If you will forgive the drought between posts, I did actually begin this one last month and it’s been sitting in the drafts folder ever since. But I think today is as good a time as any to revive it due to the latest legislative news. Among other things, House Bill 5 eliminates the requirement to pass many of the state’s end-of-course exams (STAAR) for high schoolers. Previously students were required to pass three years of testing in reading and writing (English 1, 2, and 3), math (Algebra 1 and 2, Geometry), social studies (US History, World History, World Geography), and science (Biology, Chemistry, and Physics). The requirements have been reduced to combined writing and reading for English1 and 2, Algebra 1, Biology, and US History.
As a practical matter, this frontloads most of the required tests in students’ freshman years, giving them more opportunities to pass it should they not do so the first time around. It is, however, still high-stakes (pass these or you do not graduate). To my knowledge, this bill does not change how campuses are graded which has typically been how a high school campus’ 10th graders fare.
If you have not done so already, please read this piece in Texas Monthly by Nate Blakeslee. This goes double for teachers in Texas. It does an excellent job charting the rise and fall of standardized assessments in Texas and how our state has influenced national policy. Texas is the birthplace of test-based accountability. It worked so well for then-Governor George W. Bush that he imported the approach to Washington as president with the No Child Left Behind Act.
Since then, educators have been engaged in a quixotic battle against reformers and test publishers. One of the biggest bones of contention is the culture that high-stakes test-based accountability encourages. Academically, this means a narrowing of the curriculum by dint of the core content area getting stripped down to what will be on the test(1) and/or emphasizing only what subjects are tested(2). Defenders of test-based accountability argue that the practice of teaching to the test is a bad practice anyway, that if schools wanted to improve test performance, they would simply teach the full scope and rigor of the curriculum. You see this in the words of Bush adviser turned Pearson lobbyist Sandy Kress:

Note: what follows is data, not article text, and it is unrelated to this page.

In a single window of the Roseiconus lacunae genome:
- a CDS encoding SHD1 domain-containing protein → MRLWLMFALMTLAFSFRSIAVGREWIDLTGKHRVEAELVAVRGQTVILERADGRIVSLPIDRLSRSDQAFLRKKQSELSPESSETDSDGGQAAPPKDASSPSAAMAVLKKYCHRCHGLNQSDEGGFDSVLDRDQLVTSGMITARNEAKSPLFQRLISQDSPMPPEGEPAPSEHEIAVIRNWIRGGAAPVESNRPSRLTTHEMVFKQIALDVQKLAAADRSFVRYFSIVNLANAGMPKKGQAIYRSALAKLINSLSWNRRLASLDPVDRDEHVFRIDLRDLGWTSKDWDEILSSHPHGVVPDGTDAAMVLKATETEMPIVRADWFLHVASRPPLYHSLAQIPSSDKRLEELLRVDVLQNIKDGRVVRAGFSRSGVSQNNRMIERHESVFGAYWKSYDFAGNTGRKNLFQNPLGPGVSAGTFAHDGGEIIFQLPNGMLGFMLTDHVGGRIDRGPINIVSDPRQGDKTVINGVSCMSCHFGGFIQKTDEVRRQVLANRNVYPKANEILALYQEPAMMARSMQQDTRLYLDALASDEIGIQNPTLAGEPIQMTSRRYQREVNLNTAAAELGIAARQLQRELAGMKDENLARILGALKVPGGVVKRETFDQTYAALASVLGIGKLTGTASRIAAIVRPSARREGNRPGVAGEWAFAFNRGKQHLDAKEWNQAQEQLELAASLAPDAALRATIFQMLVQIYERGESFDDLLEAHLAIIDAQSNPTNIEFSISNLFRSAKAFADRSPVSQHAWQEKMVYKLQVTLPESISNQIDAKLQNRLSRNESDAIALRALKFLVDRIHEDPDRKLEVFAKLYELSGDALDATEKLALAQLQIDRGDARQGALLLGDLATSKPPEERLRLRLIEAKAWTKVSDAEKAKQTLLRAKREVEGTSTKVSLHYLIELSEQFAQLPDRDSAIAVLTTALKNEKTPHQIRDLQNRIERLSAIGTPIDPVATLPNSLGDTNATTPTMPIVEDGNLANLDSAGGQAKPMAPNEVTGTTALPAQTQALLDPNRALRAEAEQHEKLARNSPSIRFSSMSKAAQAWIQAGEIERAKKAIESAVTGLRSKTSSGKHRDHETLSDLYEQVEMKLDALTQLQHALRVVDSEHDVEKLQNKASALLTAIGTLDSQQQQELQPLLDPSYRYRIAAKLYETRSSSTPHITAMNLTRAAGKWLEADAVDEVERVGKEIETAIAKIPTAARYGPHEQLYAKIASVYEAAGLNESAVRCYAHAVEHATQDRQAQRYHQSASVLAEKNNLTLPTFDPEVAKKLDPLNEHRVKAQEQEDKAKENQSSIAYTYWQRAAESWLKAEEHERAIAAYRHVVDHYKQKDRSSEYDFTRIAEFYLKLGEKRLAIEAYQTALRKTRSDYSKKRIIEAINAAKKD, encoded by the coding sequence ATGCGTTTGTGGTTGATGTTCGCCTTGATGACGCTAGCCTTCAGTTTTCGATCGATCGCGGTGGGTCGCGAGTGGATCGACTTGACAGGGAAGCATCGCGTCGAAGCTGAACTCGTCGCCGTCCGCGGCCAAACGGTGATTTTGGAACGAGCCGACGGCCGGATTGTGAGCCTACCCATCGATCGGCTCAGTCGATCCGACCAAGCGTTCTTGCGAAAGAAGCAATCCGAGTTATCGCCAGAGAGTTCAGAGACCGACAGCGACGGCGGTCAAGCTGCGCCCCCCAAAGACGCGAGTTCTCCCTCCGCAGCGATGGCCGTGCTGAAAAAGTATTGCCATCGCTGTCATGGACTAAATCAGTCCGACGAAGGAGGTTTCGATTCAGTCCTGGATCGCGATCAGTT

Later, on an education blog, Kress elaborated on his response, rejecting the notion that high-stakes testing was turning Stanford’s third grader into a professional test taker. “I can hear the cry already: ‘they’ set such high stakes for the test, ‘they’ have ‘made us’ do these stupid things,” he wrote. “No! Nonsense! The tests should have consequences. But drill and kill is no solution. Good teaching to the standards is the only solution that works, and I refuse to be identified with the crap that is done instead.”
Or, more close to home, Gary Rubinstein sparring partner Matt Barnum had this to say in the comments of his back-and-forth:
Though the truth is, I am not too concerned about ‘teaching to the test’ – I think to a large extent teaching to the test is a good thing, if the test is adequately designed.
Or, take scholar Eric Hanushek. In his correspondence with Deborah Meier, he similarly sees no issue with teaching to the test, as long as the test covers everything:
I think nonetheless we agree that these test scores are narrow and rudimentary, generally failing to measure the higher-order skills that are increasingly seen as important. Moreover, considerable attention has been given to the problems of teaching to the test, to the occurrence of cheating episodes in different cities, to possible distortions in teaching that come from the testing regimes, and to the application mainly at the bottom end… And now the point—I don’t think that we have to be stuck with the current problems with our testing…It starts with developing a large item bank of test questions of varying difficulty. Imagine 2,000 questions for 4th grade math that cover the entire scope of appropriate material from basic to advanced topics. Next, make all of the test items—not just sample items—publicly available and encourage teachers to teach to the test, because the items cover the full range of the desired curriculum.